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Coffee points

David Basson, Head of Beverages at Nestlé Professional shares the results of research on the role of coffee breaks in workplace productivity and offers tips on making the most of opportunities to connect

Whatever the reason for hybrid working there remains a desire to be in a physical office space. Recent Nestlé Coffee Partners research revealed that for 68 per cent of employees, the office is still critical to their productivity – with 39 per cent saying they feel more productive in the workplace and 29 per cent preferring a mix of workplace and home. But while many believe offices are now purely a place for collaboration and engagement, the research also revealed that almost a quarter (23 per cent) of employees say they are more productive there because of the peace and quiet and 24 per cent because of fewer distractions.

Face-to-face collaboration and communication remain important. Of the employees who feel more productive at work, 44 per cent say this is down to interacting with colleagues, 33 per cent say it’s the social aspect and collaborating with a team, and 26 per cent put it down to an inspiring atmosphere. This has important implications when it comes to workplace design, giving facilities managers food for thought when adapting spaces to meet diverse workforce needs.


Nestlé Coffee Partners has been discussing these findings on employee attitudes towards the workplace with world-leading experts in ‘Smart Coffee Break – The Productivity Podcast’, gathering perspectives and advice from productivity expert, Despina Katsikakis, Neuroscientist and Flow-Specialist, Dr Fiona Kerr, alongside other eminent figures in the field. Adding insight from their expertise, they’ve developed a series of pointers on creating workplaces that both inspire and refresh. Some of these pointers are about the placement of interactive points in the office or the provision of workplace beverages.

As Despina Katsikakis states: “Organisations need to adapt to how people will work differently, to align the space to those new behaviours, and to focus on creating dynamic ways to reinforce those elements of serendipity, of occasion, of memorable and delightful experiences.”

To address this, we recommend designing office space around behavioural outcomes. Falling within four categories: individual flow and focus, optimised teamwork, team-to-team and in-team collaboration, and unplanned interaction; each requires different environmental considerations to ensure success and productivity. And with seven out of 10 employees saying they have better work ideas and are more productive after a coffee, it also helps to identify the optimum placement for beverage points in each of these environments.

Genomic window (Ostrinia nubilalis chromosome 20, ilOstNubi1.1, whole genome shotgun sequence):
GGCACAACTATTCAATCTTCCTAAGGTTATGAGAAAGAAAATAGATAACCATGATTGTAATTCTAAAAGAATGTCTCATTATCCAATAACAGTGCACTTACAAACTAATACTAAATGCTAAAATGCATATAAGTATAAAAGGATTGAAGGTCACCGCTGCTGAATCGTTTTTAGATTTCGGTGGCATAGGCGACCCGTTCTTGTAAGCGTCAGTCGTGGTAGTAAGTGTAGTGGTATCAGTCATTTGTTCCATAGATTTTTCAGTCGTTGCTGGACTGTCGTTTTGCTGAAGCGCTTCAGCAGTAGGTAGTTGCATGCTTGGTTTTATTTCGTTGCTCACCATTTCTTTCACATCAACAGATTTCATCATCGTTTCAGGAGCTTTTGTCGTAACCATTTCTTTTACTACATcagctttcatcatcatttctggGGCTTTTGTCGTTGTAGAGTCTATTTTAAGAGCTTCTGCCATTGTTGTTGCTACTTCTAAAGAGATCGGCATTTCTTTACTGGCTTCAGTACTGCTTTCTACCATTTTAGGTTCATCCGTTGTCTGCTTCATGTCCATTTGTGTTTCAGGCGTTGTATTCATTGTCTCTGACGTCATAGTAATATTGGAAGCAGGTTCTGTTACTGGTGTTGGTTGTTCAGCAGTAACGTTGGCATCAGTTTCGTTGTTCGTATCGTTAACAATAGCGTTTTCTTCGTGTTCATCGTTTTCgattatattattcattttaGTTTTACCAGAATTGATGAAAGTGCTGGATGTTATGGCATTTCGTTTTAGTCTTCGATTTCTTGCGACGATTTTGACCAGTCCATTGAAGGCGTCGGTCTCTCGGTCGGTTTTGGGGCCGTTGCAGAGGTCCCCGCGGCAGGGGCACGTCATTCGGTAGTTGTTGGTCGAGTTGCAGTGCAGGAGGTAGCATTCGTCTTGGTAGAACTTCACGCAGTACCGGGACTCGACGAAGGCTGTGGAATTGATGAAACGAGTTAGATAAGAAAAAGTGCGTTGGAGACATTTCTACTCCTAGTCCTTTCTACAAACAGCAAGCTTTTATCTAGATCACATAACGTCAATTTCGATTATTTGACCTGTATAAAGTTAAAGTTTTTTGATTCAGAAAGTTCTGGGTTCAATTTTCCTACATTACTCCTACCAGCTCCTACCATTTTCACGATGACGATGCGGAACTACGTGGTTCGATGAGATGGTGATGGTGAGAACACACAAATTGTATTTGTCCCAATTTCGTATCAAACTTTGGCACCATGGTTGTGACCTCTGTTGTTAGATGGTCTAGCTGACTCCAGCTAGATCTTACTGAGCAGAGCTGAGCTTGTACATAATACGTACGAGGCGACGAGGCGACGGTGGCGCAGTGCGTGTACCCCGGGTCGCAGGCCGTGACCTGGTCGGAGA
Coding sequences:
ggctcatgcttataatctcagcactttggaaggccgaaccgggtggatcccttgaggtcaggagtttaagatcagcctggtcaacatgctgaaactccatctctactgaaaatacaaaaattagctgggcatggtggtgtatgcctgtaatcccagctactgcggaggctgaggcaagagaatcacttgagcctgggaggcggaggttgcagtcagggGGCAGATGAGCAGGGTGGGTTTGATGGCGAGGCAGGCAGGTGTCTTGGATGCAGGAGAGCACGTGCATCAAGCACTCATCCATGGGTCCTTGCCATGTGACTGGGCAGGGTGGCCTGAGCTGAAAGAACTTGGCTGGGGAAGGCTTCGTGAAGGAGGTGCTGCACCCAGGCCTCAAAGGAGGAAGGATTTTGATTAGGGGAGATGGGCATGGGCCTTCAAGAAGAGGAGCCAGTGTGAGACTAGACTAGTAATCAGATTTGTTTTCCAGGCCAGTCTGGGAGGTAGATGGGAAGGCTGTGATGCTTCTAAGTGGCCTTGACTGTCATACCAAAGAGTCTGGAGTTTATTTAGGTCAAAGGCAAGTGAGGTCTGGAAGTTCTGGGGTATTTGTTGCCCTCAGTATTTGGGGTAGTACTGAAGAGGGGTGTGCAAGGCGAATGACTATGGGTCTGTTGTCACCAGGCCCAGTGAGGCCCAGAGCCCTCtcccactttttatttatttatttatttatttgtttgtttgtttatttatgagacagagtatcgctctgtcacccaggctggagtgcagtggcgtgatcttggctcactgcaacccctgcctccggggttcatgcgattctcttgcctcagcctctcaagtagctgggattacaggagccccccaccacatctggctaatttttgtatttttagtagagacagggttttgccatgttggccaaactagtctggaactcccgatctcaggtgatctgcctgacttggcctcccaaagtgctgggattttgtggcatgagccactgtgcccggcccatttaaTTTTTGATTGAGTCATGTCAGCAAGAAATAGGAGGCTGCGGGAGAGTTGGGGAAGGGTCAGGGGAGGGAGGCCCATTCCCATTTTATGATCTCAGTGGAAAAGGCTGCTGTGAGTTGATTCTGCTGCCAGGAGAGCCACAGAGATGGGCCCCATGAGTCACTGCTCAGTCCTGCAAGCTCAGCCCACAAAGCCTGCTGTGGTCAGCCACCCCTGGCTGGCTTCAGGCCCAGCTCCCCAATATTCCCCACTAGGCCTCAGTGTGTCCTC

Carefully placed hot beverages play a valuable role as a powerful attractor, creating moments of planned and unplanned interactions in the workplace.

In fact, encouraging movement through the office doesn’t just give employees a chance to refresh and regroup; it boosts productivity. And according to Dr Fiona Kerr, this also enhances flow: “When you look out the window or go for a walk it’s a key part of flow – it allows your brain to relax, so it can pick out bits you want to focus on and put it all together.”

Employees with clear goals that require individual flow and focus need distraction-free working spaces with minimal noise. For these, hot beverage solutions should stage ‘strategic interventions’, rather than ‘unplanned interruptions’, so they can optimise outputs and avoid setbacks in flow-state productivity.

To achieve this, hot beverage points should be strategically placed at the end of each row of desks – out of reach from other teams to prevent noisy gatherings. This close proximity to desks prevents the need for those in focus to leave their area and risk interrupting their state of flow.

Optimised teamwork and cohesion require face-to-face team contact away from outside distractions. In this context, hot beverages play a key role, encouraging impactful and efficient group meetings and discussions across the team.

Productive behaviour and better time management can be facilitated through providing a hot beverage point in the meeting room. A centralised hot beverage point in a communal space outside but in close proximity to the meeting room will also ensure more efficient breaks and encourage the continuation of conversations beyond the meeting room. Prevent input from external sources by locating the point in a space where only the chosen group or team can use it and connect.

Where team-to-team and in-team collaboration are required, goals are less defined, leading input from outside influences to support cross pollination of ideas.

Hot beverages are ideal for staging productive interactions between teams who don’t normally communicate with one another or have limited time for breaks. A centralised hot beverage point at the centre of spaces where teams/departments cross or meet facilitates collaboration. Be mindful that employees should be able to choose when to break away. This is where a kitchen space provides the perfect opportunity for individual space, rest and recuperation when needed.

Unplanned connections build trust, spark new ideas and promote different ways of thinking. Here is where the workplace café plays a critical role, offering employees a relaxed environment for socialising, collaboration, and refreshment. In this context, colleagues may find themselves interacting in a way that’s less formal, and through allowing them to chat naturally, it is likely to breed unplanned interactions, leading to those all-important ‘light bulb’ moments.

View the insights here – https://bit.ly/3qmM7za

About Sarah OBeirne

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